With the amount of freely available information for us to use and the ease of distributing information today, how do you decide what information is best? How do you determine what you are reading is accurate, reliable, and trustworthy?
Thinking critically about the sources you are using for your research is essential. They need to be credible because you will be tying your own credibility and academic reputation to them. Their credibility and quality will affect the quality of your paper or presentation.
When working with a potential source, ask yourself if you know the source, it's reputation, and the reputation of the information itself. If you don't, you will need to look further into it with some additional searching. This might mean looking for the author and publisher's expertise, reputation, background, or their agenda. Or it might mean confirming the individual pieces of information in other sources and considering what the consensus is.
If the source credits their sources, trace any claims or questionable information back to its original context. It's usually better to use the original source of the information, not the secondary source. This may lead you to more information and other sources you can use as well.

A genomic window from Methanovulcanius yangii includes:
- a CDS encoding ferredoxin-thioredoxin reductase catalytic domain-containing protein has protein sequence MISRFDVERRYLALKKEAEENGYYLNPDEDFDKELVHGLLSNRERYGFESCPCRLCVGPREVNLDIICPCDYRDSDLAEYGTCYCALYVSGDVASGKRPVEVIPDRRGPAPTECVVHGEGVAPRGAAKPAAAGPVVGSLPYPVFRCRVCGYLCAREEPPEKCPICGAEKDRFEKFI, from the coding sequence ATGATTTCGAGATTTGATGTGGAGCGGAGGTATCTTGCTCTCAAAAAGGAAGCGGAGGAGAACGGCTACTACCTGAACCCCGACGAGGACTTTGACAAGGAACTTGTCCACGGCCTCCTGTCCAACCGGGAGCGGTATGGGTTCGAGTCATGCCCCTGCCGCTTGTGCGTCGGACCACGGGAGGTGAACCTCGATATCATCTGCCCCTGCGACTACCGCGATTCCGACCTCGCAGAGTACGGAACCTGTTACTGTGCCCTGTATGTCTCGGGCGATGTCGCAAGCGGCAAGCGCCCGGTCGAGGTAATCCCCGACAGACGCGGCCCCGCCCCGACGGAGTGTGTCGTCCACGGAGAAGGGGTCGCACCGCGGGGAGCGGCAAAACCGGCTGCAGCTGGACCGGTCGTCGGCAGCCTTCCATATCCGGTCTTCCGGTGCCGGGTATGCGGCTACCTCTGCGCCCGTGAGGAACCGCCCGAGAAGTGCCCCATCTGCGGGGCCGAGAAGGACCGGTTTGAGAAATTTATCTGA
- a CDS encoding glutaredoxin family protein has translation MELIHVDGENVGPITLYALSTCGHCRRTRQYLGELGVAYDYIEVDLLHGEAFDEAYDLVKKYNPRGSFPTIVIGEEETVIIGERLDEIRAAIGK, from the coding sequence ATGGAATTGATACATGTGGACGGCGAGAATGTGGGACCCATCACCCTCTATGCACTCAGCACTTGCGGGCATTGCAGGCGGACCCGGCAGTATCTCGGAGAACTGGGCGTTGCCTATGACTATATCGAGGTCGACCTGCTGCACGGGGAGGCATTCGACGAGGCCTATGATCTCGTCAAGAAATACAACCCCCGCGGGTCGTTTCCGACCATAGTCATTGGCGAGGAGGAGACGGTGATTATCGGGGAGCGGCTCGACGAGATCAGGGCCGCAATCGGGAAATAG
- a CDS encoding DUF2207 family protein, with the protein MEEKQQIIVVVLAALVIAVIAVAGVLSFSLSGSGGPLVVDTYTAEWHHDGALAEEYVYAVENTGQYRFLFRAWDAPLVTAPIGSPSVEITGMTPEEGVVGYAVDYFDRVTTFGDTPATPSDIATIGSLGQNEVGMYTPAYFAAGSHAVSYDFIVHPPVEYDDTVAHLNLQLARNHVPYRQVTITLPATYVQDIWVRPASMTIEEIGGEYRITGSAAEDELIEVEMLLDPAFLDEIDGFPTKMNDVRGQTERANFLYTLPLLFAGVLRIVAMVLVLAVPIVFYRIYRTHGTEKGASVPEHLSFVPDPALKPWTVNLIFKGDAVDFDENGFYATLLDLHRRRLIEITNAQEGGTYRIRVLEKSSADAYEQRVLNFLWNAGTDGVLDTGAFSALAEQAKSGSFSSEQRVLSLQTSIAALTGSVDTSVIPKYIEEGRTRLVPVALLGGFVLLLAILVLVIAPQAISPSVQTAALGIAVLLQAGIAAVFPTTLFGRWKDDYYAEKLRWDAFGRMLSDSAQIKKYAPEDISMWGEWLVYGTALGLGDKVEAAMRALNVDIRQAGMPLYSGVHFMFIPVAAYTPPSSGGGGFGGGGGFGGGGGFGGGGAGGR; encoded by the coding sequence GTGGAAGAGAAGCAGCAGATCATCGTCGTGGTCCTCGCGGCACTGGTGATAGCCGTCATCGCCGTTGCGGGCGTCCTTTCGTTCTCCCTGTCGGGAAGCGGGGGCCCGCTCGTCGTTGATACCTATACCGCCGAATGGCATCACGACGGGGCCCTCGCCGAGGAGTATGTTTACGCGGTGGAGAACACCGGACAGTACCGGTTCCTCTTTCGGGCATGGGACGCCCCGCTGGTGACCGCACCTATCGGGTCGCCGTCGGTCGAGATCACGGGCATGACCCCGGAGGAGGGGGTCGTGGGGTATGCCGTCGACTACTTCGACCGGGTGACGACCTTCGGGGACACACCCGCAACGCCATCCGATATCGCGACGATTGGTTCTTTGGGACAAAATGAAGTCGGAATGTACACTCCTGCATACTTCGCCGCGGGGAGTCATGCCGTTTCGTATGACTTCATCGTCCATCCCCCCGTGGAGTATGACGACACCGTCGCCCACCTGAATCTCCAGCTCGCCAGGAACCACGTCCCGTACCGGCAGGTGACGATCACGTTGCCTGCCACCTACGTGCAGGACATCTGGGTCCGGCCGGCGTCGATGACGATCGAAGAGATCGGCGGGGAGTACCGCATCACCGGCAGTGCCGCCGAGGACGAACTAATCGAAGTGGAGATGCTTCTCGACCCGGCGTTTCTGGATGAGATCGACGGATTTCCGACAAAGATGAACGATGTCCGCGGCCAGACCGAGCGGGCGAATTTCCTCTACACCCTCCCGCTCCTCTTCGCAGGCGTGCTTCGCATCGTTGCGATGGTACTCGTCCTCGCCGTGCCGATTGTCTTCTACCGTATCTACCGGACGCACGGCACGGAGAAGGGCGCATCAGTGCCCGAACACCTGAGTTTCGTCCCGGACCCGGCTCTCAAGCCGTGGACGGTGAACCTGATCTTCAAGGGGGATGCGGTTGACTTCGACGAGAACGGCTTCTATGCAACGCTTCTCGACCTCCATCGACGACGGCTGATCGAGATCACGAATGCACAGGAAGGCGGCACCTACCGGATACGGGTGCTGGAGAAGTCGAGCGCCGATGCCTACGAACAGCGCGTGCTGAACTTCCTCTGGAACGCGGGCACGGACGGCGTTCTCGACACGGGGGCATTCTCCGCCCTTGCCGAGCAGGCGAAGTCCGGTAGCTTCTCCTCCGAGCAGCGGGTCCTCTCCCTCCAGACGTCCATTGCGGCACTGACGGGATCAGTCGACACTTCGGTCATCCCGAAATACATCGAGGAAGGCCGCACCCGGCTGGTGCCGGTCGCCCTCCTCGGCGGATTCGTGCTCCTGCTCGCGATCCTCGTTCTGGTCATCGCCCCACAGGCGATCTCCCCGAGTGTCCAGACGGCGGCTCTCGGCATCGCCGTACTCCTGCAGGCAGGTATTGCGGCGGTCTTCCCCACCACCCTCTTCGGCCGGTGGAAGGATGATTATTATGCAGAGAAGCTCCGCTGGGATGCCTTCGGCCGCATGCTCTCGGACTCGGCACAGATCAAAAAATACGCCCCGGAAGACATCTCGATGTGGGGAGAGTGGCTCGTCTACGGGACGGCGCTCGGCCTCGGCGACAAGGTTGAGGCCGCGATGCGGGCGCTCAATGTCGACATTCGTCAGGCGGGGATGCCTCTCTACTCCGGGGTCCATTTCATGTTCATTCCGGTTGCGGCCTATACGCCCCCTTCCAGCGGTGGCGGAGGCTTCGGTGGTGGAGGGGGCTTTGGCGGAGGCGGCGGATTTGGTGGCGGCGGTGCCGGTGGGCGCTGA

You'll also want to make sure that the information is current enough for your topic. Lastly, remember your purpose. Does the source really meet your needs and answer your questions about your topic? Does it give you the information you need?
The source should be the best source for your needs, not just a source or the first source you found.
It can be especially difficult to determine and avoid bias.